Tuesday, 7 February 2012

Minimum Pricing of Alcohol in Scotland 2: The SWA

A couple of posts ago, I tried to explain why minimum pricing is probably illegal. This post is less technical, but more business related. It concerns the press release made by the Scotch Whisky Association as to its stance on minimum pricing.
They say it’s illegal too, so I should probably be agreeing with them. And to their legal basis, I do. But I can’t help but think that their press release is not a particularly good strategy for them. I’ll deal with it as ‘gobbets’ to explain why.
Minimum pricing ineffective and illegal screamed the headline. My issue with ineffective is that the SWA’s evidence is as shaky as the Scottish governments. That headline deserves more than the paltry Average alcohol prices are higher in Scotland than in England, yet consumption is greater in Scotland which raises doubts over the Government’s claim that higher prices will address alcohol misuse in Scotland hidden in the endnotes. The difference is pennies, and, as we are well aware, issues of culture and history and distribution of costs and healthcare all play a role.
My problem with illegal is maybe less strong. I explained why minimum pricing might be caught by free movement laws, and would therefore be illegal. But I dislike when people cry illegal as a Finish-Him move that ends discussion (so as to avoid discussing merits) and to try and label the transgressor as a dirty-no-gooder. Maybe the SWA weren’t doing that.
What I can’t understand  is why the SWA would publish the press release at all. Claims that Scotch Whisky as a ‘premium product’ has nothing to fear from minimum pricing are misplaced. Within Scotland less affluent consumers who buy own-label Scotch Whisky will be hit, while the knock-on impact of copycat trade barriers overseas could lead to enormous damage in the industry’s exports markets… A legal alternative would be to work with the UK Government on a UK basis to remove tax discrimination between different drinks and to introduce a ‘floor price’ for alcohol based on the revised duty rates and VAT.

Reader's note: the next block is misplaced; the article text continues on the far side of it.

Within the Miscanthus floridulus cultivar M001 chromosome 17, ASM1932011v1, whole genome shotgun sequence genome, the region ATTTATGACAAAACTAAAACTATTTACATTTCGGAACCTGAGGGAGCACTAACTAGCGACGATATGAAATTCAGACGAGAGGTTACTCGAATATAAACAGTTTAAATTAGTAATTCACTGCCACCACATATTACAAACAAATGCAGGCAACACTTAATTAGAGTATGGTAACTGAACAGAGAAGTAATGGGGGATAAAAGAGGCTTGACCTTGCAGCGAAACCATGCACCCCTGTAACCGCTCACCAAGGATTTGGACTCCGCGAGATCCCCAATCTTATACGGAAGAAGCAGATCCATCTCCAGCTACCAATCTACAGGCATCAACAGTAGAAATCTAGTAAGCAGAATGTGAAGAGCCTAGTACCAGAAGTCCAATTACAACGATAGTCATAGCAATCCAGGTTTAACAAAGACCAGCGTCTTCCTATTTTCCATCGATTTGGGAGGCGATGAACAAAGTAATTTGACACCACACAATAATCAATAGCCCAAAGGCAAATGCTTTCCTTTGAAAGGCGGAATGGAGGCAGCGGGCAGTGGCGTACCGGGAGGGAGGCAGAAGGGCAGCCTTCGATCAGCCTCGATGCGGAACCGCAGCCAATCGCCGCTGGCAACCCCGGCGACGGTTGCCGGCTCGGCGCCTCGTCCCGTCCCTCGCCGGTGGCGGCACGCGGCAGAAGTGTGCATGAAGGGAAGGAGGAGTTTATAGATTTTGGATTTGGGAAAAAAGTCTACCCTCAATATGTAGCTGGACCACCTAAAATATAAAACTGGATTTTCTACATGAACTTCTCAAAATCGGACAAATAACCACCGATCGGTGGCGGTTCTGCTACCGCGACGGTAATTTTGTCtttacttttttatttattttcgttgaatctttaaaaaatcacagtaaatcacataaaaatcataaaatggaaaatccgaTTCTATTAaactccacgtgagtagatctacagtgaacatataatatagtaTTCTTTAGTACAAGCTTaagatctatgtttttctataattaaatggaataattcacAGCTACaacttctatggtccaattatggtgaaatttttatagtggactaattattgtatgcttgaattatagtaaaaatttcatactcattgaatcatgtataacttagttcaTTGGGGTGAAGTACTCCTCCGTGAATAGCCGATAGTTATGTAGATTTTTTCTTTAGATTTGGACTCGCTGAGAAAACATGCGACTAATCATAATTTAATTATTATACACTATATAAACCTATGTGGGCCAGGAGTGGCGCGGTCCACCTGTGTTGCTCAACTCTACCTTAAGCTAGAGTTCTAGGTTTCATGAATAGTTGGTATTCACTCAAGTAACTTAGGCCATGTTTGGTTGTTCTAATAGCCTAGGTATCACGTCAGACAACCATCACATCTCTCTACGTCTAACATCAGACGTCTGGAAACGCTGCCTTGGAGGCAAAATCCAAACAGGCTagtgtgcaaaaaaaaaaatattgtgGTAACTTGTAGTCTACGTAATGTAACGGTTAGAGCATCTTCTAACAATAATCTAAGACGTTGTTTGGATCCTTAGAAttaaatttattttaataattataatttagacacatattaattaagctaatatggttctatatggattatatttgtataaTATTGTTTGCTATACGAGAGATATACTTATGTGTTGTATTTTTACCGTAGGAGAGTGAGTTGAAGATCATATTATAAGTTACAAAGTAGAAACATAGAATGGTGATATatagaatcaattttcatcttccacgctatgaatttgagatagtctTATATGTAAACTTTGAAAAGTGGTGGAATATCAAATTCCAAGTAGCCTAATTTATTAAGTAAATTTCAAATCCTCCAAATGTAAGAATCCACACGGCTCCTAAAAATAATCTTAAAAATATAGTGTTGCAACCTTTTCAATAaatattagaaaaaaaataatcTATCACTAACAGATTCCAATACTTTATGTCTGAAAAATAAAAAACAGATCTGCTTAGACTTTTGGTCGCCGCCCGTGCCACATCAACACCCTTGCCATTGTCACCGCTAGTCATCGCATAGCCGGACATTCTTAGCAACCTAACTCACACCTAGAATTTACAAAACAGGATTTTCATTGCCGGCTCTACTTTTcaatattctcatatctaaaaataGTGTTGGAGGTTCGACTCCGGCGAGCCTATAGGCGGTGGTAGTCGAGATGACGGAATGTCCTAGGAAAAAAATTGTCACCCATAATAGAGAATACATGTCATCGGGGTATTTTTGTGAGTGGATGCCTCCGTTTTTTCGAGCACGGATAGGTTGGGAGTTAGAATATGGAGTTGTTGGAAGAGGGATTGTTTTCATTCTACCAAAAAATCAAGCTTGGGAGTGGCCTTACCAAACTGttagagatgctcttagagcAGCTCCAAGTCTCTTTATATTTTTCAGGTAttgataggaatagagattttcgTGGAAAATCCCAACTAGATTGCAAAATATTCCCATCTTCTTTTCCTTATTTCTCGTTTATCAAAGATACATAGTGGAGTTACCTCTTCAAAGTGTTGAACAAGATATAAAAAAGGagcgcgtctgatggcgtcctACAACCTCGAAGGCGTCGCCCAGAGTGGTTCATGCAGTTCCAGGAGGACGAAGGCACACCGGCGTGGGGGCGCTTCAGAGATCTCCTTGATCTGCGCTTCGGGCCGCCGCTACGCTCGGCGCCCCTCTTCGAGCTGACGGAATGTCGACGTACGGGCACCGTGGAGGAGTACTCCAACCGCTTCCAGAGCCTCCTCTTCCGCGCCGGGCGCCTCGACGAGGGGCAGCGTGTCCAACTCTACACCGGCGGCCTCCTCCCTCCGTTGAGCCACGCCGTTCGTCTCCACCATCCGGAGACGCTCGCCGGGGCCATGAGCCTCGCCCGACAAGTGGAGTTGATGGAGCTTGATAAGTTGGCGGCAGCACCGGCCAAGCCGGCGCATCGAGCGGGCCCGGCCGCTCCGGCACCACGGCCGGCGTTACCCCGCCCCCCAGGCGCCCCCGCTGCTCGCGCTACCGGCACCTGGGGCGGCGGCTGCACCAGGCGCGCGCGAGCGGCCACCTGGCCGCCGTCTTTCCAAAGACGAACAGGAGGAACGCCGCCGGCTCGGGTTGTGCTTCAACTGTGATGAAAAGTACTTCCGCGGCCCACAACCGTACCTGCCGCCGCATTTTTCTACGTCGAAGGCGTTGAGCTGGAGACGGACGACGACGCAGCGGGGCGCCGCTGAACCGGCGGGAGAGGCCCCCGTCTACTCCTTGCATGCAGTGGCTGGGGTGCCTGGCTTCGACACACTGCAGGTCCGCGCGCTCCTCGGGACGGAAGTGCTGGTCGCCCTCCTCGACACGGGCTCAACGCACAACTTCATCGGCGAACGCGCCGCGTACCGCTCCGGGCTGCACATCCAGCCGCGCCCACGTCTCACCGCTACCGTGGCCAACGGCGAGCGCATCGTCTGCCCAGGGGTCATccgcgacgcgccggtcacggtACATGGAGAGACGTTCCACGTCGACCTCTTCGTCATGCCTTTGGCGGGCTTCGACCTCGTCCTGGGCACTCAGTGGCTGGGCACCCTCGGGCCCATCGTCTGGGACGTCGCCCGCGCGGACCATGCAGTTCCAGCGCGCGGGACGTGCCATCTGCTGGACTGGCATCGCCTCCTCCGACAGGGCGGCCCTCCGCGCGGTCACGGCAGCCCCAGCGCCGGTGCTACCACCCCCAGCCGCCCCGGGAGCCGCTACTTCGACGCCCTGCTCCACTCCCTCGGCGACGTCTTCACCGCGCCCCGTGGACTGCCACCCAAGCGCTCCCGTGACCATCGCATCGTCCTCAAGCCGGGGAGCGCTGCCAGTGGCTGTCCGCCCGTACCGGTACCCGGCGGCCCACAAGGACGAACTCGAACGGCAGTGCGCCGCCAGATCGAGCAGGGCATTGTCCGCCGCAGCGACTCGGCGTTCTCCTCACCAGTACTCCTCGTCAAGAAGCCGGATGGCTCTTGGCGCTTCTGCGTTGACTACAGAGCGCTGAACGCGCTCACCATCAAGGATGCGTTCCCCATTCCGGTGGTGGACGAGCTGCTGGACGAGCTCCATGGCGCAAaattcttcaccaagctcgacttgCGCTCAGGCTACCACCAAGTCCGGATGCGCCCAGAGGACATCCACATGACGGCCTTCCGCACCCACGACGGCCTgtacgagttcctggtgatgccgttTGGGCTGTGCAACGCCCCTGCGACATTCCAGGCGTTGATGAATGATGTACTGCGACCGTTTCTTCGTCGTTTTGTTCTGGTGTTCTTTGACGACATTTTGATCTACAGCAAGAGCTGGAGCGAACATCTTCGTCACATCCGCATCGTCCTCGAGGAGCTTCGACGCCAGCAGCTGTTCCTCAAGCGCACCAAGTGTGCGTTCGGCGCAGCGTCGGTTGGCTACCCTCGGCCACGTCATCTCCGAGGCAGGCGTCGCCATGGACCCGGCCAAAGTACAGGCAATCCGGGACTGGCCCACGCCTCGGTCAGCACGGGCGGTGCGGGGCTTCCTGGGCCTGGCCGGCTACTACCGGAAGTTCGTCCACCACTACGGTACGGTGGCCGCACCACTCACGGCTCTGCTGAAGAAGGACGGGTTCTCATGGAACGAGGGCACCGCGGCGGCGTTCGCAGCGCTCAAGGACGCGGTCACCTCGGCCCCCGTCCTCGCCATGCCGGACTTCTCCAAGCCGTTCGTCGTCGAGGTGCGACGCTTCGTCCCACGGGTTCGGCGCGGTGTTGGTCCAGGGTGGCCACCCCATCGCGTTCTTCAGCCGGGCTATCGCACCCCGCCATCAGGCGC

First, we get a glimpse into why the SWA are concerned – Scotch could be affected. They are not in the slightest concerned with the strict observance of EU treaties for their own sake. Second, they are right that some Scottish customers would be affected, but it is true that branded Whiskies soar above (the assumed) minimum price requirements. I also am unconvinced that exported whiskies wouldn’t also survive minimum price requirements abroad. Further, given the ‘premium’ reputation afforded to Scotch, and the strict controls on what can be marketed as Scotch, whisky producers have some amount of safeguards. The tax issue hits towards the nub of the SWA’s concerns - Scotch Whisky is taxed 250% higher than cider, 37% higher than beer and 30% higher than wine. But this is partly why minimum pricing would affect them less! That said, I can understand that a more coherent structure towards alcohol pricing may be ‘fairer’. But then this leads to a rather funny final point – the SWA reckons higher pricing is ineffective, but wants to raise the floor price through tax. Why? Wouldn’t that be ineffective too? (It might also be illegal, under EU directives on alcohol duties, but I could be wrong).
I still don’t understand why the SWA has gone public. It is easy to pay lip service to the objective of a more healthy, positive and responsible attitude to alcohol and then slip into self-preservation. Given that other alcohol producers have backed the proposals, it’s not great PR to oppose them publicly. Maybe a more pragmatic approach would be to welcome the attempted change in culture, survive the implemented scheme (as I reckon whisky producers would) and tell on the Scottish government to the EU Commission, and wait. Or, get right on board with the proposals. If cheap booze kills (which it might), it takes a devil’s advocate to defend it.

No comments:

Post a Comment